Ethics and dissemination The findings will be used to inform the development of a fully powered RCT. The results will be submitted for publication in peer-reviewed journals. The study has ethical approval.

Trial registration number NCT03368573; Pre-results.

  • ADHD
  • QbTest
  • continous performance test (CPT)
  • medication
  • titration
  • treatment

This is an Open Access article distributed in accordance with the terms of the Creative Commons Attribution (CC BY 4.0) license, which permits others to distribute, remix, adapt and build upon this work, for commercial use, provided the original work is properly cited. See: http://creativecommons.org/licenses/by/4.0/

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Footnotes

  • Contributors MJG is the Chief Investigator and takes final responsibility for study design, conduct and decision to submit for publication. The study design was conceived by MJG, CLH (senior research fellow) and CH (co-investigator). CLH and MJG wrote the protocol with approval from all authors. BG (statistician and co-investigator) designed and wrote the statistical analysis plan. MJ (health economist and co-investigator) advised on the health economic data collection and analysis. SB, KSa, KSe, CH, JLM, JC, HV and NB (co-investigators) provided advice and critical input on the study design. NB (co-investigator) led on patient and public involvement. SB provided additional expertise on qualitative analysis. KSa, KSe, HV, JC, CH provided additional clinical expertise. JLM provided additional expertise on technology in health designs. All authors critically revised the manuscript for its important intellectual content. All authors read and approved the final manuscript.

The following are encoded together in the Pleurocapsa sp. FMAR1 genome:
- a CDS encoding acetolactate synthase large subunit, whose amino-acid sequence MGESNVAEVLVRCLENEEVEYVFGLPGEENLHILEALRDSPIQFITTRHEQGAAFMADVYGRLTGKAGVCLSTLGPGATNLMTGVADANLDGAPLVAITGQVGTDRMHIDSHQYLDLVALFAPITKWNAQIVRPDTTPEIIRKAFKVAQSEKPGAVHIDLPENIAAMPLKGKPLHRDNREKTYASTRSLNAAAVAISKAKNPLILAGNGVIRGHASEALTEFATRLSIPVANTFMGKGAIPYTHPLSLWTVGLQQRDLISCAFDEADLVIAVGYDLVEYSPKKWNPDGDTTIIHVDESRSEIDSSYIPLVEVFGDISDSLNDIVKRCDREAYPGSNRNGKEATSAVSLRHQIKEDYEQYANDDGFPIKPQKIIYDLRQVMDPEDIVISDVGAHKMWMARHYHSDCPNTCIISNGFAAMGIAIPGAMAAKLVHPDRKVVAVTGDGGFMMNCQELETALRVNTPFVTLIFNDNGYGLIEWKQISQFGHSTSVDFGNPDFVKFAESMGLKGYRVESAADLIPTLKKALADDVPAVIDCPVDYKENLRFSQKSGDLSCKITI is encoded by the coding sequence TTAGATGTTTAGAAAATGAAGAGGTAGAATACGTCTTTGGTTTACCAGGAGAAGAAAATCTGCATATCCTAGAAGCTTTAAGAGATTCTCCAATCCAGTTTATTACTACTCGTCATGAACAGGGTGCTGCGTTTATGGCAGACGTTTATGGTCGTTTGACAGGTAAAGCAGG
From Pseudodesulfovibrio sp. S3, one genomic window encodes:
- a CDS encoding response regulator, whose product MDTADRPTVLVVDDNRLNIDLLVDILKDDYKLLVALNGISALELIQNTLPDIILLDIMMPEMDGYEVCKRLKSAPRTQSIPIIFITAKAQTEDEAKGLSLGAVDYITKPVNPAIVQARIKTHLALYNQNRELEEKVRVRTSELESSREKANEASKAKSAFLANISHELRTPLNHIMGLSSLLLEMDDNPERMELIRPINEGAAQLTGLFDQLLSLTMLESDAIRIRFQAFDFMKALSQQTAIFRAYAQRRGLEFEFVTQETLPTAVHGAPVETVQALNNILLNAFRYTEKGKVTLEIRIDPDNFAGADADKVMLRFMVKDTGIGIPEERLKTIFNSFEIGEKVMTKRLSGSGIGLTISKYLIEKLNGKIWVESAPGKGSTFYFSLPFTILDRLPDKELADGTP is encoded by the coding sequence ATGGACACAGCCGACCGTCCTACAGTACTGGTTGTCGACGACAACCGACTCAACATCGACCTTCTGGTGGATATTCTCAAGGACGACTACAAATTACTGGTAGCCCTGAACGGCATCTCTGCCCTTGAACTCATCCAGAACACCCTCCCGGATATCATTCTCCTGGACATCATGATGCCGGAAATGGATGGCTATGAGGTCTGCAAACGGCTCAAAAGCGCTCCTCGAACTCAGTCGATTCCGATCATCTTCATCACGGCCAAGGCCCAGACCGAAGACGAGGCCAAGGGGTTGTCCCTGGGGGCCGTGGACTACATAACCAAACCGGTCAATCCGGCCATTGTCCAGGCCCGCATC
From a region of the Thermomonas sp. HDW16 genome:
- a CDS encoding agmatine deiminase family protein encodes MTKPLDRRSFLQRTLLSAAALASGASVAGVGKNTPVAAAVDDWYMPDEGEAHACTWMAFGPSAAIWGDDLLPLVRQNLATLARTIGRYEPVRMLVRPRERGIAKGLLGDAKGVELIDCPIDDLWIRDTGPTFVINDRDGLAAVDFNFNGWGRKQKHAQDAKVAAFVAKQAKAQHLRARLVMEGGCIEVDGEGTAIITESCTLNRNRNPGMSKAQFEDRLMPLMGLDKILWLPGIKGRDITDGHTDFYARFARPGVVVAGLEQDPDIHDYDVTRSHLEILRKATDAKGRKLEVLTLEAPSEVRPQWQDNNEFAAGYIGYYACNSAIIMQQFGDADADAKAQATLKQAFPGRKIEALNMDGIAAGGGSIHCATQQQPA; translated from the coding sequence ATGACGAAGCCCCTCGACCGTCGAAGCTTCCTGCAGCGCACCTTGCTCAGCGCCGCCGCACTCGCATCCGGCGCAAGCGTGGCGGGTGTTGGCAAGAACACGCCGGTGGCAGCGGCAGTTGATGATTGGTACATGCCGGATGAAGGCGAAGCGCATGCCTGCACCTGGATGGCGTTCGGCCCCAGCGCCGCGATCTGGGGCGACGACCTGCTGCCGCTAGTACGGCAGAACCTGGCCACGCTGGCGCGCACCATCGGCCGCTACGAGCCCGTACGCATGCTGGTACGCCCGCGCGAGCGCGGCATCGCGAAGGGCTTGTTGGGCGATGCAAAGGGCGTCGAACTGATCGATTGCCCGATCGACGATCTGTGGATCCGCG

• Funding This paper presents independent research funded by the National Institute for Health Research (NIHR) Research for Patient Benefit (RfPB), grant number PB-PG-1215-20026. CH, SB, and JLM acknowledges the financial support of the NIHR Nottingham Biomedical ResearchCentre and NIHR MindTech MedTech Co-operative.

  • Disclaimer The views expressed are those of the author(s) and not necessarily those of the NHS, the NIHR or the Department of Health. The study sponsor and funders have no role in study design, including collection, management, analysis and interpretation of data; writing of the report and the decision to submit the report for publication.

  • Competing interests None declared.

  • Patient consent Obtained.

  • Ethics approval This protocol (V.1.1) was approved by West of Scotland REC 1 (REC reference 17/WS/0209) on 7 November 2017.

  • Provenance and peer review Not commissioned; peer reviewed for ethical and funding approval prior to submission.

  • Correction notice This article has been corrected since it first published. The Open access licence has been changed to a CC BY licence.